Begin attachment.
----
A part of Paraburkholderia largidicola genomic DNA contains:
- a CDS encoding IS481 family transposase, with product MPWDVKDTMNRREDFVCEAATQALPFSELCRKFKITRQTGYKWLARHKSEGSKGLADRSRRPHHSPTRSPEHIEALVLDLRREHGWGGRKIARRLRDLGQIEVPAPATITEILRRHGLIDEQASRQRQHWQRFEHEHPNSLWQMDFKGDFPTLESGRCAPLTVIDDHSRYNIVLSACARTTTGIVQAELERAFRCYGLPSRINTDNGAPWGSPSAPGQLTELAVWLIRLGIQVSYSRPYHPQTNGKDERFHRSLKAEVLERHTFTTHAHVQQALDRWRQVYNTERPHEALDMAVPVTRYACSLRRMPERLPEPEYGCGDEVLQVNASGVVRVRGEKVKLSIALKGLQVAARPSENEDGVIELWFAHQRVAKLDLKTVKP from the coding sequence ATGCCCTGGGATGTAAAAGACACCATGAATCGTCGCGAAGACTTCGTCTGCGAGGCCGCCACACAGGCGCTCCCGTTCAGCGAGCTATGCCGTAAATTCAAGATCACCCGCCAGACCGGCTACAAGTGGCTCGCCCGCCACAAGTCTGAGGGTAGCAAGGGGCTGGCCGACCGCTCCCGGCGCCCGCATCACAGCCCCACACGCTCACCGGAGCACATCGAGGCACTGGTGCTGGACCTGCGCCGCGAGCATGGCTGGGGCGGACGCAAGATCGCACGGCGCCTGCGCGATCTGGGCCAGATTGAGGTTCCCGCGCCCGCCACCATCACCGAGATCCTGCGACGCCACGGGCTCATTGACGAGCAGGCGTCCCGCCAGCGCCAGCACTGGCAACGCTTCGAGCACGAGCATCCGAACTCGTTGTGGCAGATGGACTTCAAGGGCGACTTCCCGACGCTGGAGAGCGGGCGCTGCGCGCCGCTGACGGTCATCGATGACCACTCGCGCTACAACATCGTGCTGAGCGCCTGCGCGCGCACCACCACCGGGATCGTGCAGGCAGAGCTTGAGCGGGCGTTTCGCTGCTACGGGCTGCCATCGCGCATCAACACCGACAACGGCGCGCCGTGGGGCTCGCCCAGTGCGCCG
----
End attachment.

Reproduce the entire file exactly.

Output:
A part of Paraburkholderia largidicola genomic DNA contains:
- a CDS encoding IS481 family transposase, with product MPWDVKDTMNRREDFVCEAATQALPFSELCRKFKITRQTGYKWLARHKSEGSKGLADRSRRPHHSPTRSPEHIEALVLDLRREHGWGGRKIARRLRDLGQIEVPAPATITEILRRHGLIDEQASRQRQHWQRFEHEHPNSLWQMDFKGDFPTLESGRCAPLTVIDDHSRYNIVLSACARTTTGIVQAELERAFRCYGLPSRINTDNGAPWGSPSAPGQLTELAVWLIRLGIQVSYSRPYHPQTNGKDERFHRSLKAEVLERHTFTTHAHVQQALDRWRQVYNTERPHEALDMAVPVTRYACSLRRMPERLPEPEYGCGDEVLQVNASGVVRVRGEKVKLSIALKGLQVAARPSENEDGVIELWFAHQRVAKLDLKTVKP from the coding sequence ATGCCCTGGGATGTAAAAGACACCATGAATCGTCGCGAAGACTTCGTCTGCGAGGCCGCCACACAGGCGCTCCCGTTCAGCGAGCTATGCCGTAAATTCAAGATCACCCGCCAGACCGGCTACAAGTGGCTCGCCCGCCACAAGTCTGAGGGTAGCAAGGGGCTGGCCGACCGCTCCCGGCGCCCGCATCACAGCCCCACACGCTCACCGGAGCACATCGAGGCACTGGTGCTGGACCTGCGCCGCGAGCATGGCTGGGGCGGACGCAAGATCGCACGGCGCCTGCGCGATCTGGGCCAGATTGAGGTTCCCGCGCCCGCCACCATCACCGAGATCCTGCGACGCCACGGGCTCATTGACGAGCAGGCGTCCCGCCAGCGCCAGCACTGGCAACGCTTCGAGCACGAGCATCCGAACTCGTTGTGGCAGATGGACTTCAAGGGCGACTTCCCGACGCTGGAGAGCGGGCGCTGCGCGCCGCTGACGGTCATCGATGACCACTCGCGCTACAACATCGTGCTGAGCGCCTGCGCGCGCACCACCACCGGGATCGTGCAGGCAGAGCTTGAGCGGGCGTTTCGCTGCTACGGGCTGCCATCGCGCATCAACACCGACAACGGCGCGCCGTGGGGCTCGCCCAGTGCGCCG